These days, it's easy to take visualizations of biological molecules for granted, what with the easy availability
of an ever-increasing supply of high-resolution X-ray
and neutron crystallography data, as well as freely available software
that render them into beautiful and useful images that help us understand how life works. The lack of computers and computer networks in the mid-1950s made creating these illustrations a painstaking collaboration, requiring an artist's craftsmanship and aesthetic sense, as well as, most importantly, the critical ability to visualize the concepts that scientists wish to communicate. One such scientific artist was Irving Geis
, who painted the first biological macromolecule obtained through X-ray data: an iconic watercolor representation of the structure of sperm whale myoglobin, as seen in the third slide of this slideshow of selected pieces
. His first effort was a revolutionary
work of informatics, including coloring and shading effects that emphasized important structural and functional features of the myoglobin protein, simultaneously moving the less-important aspects into the background, all while stressing simplicity and beauty throughout. The techniques that Geis developed in this and subsequent works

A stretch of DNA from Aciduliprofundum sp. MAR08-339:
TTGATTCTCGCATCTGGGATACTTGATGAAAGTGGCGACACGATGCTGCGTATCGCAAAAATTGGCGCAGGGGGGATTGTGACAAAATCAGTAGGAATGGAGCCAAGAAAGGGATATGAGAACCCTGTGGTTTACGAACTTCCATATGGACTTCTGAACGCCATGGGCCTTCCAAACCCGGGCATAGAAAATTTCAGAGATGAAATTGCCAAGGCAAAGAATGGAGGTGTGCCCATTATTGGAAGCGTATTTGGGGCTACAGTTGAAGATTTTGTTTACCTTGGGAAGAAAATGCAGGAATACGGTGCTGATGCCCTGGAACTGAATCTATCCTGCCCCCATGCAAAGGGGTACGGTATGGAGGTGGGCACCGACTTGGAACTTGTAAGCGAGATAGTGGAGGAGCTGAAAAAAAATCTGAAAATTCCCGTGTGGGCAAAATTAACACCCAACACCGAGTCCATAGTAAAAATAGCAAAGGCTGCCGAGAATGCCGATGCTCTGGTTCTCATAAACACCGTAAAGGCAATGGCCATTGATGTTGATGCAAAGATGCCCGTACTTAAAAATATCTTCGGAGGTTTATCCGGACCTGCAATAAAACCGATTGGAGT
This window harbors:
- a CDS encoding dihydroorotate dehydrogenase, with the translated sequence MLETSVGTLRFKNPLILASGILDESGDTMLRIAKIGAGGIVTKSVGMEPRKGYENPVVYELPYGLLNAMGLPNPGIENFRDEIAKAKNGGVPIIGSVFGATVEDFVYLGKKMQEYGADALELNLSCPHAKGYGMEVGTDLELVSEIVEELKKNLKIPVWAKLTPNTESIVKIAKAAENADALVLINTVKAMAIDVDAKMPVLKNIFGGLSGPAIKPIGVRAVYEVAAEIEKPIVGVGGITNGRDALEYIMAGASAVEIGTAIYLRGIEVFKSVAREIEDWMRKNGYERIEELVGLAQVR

influenced the standards for basic 2D protein visualization that are used today.
Head Tracking for iPad: Glasses-Free 3D Display
- Jeremie Francone and Laurence Nigay of the Grenoble Informatics Laboratory
track the user's head using an iPad's front facing camera, using the positional data to create the impression of depth without the use of specialized glasses [more inside]
Gary Stasiuk's beautiful Digital Creatures
pulls the curtains on the kinematics of geometric objects, after which he plays with the mathematics and user interactivity of generative art
and shows how to build the appearance of AI behaviors
into Flash objects.